Discovering Future Medical, Science Leaders
By Ohio Wesleyan University
E. Rolland Dickson ’55 still recalls this image: As a child, he watched fascinated as his mother, a nurse, sat and dressed his young friend’s wound, gently wrapping gauze around the boy’s burned hand.
“She was instrumental in showing me how much she enjoyed being able to help someone,” Dickson says. “She treated all my banged-up friends—even the black eye I gave a kid,” he muses. “She was certainly an influence in my thinking about medicine.”
Today Dickson’s own influence knows no bounds. A world-renowned liver transplant surgeon and researcher at the Mayo Clinic in Rochester, MN, Dickson led groundbreaking developments in treatments for liver disease and hepatic disorders that have transformed care for patients with end-stage liver diseases, and helped make Mayo the largest liver transplant center in the world. Dickson, an emeritus professor of medicine at the Mayo Clinic, Mayo Foundation, has more than 50 years at the institution. A clinical investigator in the Department of Internal Medicine and a consultant in the Division of Gastroenterology and Hepatology, Dickson believes regenerative medicine and the use of stem cells may be one of the new frontiers in science to repair and restore organ failure or injury.
Now Dickson is focused on establishing another brand of medicine—one that nurtures and supports a new generation of Ohio Wesleyan students eager to find new discoveries in medicine and science. In 2013, to further this goal, Dickson established the Dr. E. Rolland Dickson Endowed Scholarship to provide tuition support for Ohio Wesleyan pre-med and pre-science students.
Jacob O’Day ’15 was the first recipient of the Dickson scholarship. A pre-med, biology, and music performance major, O’Day, who grew up in the small town of Orient, OH, says the Dickson scholarship made a “significant impact” on his life. Without it, he says, “I wouldn’t have been able to attend Ohio Wesleyan.”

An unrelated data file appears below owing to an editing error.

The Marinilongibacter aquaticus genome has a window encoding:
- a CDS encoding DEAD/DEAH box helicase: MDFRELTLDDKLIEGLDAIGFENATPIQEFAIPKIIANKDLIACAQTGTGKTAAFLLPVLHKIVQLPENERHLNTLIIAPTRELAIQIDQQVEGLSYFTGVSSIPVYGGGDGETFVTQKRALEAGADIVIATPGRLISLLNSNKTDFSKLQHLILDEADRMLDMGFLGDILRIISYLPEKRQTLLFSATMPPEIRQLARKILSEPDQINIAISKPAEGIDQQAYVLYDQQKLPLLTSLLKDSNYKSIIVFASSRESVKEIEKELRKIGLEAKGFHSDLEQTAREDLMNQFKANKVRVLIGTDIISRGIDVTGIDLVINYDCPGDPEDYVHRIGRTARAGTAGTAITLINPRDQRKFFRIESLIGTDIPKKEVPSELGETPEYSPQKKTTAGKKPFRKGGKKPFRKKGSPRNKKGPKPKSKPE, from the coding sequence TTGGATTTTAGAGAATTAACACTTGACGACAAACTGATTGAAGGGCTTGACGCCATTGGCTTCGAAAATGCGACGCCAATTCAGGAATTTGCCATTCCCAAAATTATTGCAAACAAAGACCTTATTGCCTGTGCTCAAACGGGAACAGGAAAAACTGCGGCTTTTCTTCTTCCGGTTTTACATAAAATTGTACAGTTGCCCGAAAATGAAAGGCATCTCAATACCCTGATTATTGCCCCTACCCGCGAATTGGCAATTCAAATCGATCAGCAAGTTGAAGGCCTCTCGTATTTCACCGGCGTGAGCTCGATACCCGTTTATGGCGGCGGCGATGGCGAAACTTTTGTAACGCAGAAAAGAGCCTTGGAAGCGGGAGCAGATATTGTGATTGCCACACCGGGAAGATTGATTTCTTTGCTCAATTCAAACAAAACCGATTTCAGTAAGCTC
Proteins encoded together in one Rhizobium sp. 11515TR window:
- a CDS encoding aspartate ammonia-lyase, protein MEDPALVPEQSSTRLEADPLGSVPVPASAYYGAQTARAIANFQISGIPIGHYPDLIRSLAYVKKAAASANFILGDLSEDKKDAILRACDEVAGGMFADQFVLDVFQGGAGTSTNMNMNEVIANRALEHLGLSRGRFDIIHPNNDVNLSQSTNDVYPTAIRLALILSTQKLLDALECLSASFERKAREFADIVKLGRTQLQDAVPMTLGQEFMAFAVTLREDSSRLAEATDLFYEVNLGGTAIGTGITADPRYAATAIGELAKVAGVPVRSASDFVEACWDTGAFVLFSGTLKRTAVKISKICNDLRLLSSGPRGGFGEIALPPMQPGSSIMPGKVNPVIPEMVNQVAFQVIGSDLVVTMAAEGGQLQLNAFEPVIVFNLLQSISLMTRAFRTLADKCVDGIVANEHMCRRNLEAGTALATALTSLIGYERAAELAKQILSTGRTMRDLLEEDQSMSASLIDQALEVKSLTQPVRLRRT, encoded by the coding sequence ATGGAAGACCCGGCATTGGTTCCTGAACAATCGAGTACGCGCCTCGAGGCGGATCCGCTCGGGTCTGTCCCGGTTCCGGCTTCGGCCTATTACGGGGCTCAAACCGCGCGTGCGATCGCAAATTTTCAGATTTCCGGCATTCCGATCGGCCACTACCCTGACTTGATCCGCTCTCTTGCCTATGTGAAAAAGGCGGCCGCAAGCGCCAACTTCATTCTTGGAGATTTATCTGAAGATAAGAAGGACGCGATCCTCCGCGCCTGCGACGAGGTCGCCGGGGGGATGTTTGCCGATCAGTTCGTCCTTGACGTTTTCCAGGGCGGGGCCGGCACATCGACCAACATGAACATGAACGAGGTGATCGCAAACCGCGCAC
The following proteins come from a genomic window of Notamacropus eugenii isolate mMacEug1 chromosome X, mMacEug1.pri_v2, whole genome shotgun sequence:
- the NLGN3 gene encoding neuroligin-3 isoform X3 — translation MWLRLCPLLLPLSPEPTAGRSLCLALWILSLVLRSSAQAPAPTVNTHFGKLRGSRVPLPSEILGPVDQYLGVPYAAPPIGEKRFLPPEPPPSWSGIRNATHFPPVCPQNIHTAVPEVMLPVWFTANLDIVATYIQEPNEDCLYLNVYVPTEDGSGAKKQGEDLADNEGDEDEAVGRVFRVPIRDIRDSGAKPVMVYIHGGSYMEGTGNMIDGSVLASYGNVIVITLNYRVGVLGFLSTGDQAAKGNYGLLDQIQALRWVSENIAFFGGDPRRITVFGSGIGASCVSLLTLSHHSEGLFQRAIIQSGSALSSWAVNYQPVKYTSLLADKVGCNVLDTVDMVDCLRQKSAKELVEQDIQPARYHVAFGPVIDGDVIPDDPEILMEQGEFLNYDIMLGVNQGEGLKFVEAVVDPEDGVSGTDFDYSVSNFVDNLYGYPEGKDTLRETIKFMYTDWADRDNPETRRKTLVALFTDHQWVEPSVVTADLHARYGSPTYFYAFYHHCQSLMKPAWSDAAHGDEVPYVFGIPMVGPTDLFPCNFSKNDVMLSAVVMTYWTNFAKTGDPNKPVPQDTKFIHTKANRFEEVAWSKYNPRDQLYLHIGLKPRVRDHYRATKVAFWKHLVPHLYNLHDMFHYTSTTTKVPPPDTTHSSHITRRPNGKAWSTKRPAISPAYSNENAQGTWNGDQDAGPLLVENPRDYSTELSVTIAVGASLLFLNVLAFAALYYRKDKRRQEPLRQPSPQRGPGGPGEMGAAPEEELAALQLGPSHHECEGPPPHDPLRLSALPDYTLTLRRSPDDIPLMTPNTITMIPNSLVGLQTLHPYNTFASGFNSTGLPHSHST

O’Day says OWU was his top choice because of the faculty-student interactions, the intellectual rigor, and the educational resources and opportunities. O’Day and Dickson kept up frequent correspondence during the pre-med major’s last two years. After graduation, O’Day worked as a scribe for an emergency service team that served two Columbus-area hospitals, and had been taking additional medical coursework. O’Day plans to enter the Ohio University Heritage College of Osteopathic Medicine in fall 2016.
Dickson also helped arrange a Mayo internship for Alexandra Cook ’16, who spent the summer of 2015 working on stem cell biology in an advanced lab that focuses on rebuilding the hearts of infants with congenital disease. “She performed well in the lab and benefited by exposure to outstanding scientists and technology,” Dickson says. Cook is considering Mayo for medical school.
Dickson says Mayo will continue to focus on major areas of science and medicine, such as cancer, neuroscience, transplantation, cardiovascular disease, and regenerative medicine.
“I’d like to provide competitive opportunities for Ohio Wesleyan students to spend a summer here and become engaged and work with top scientists in these expanding fields,” he says.
It’s an exciting time in medicine and science, Dickson says, and Ohio Wesleyan can participate in developing the future innovators in these areas. “We want to create a program so that students with ability and talent can come to Ohio Wesleyan and compete for summer internships in advanced science and technology.
“If Ohio Wesleyan earns the reputation of helping their students to experience firsthand working in premier laboratories, it will, in turn, enhance the recruitment of outstanding students.”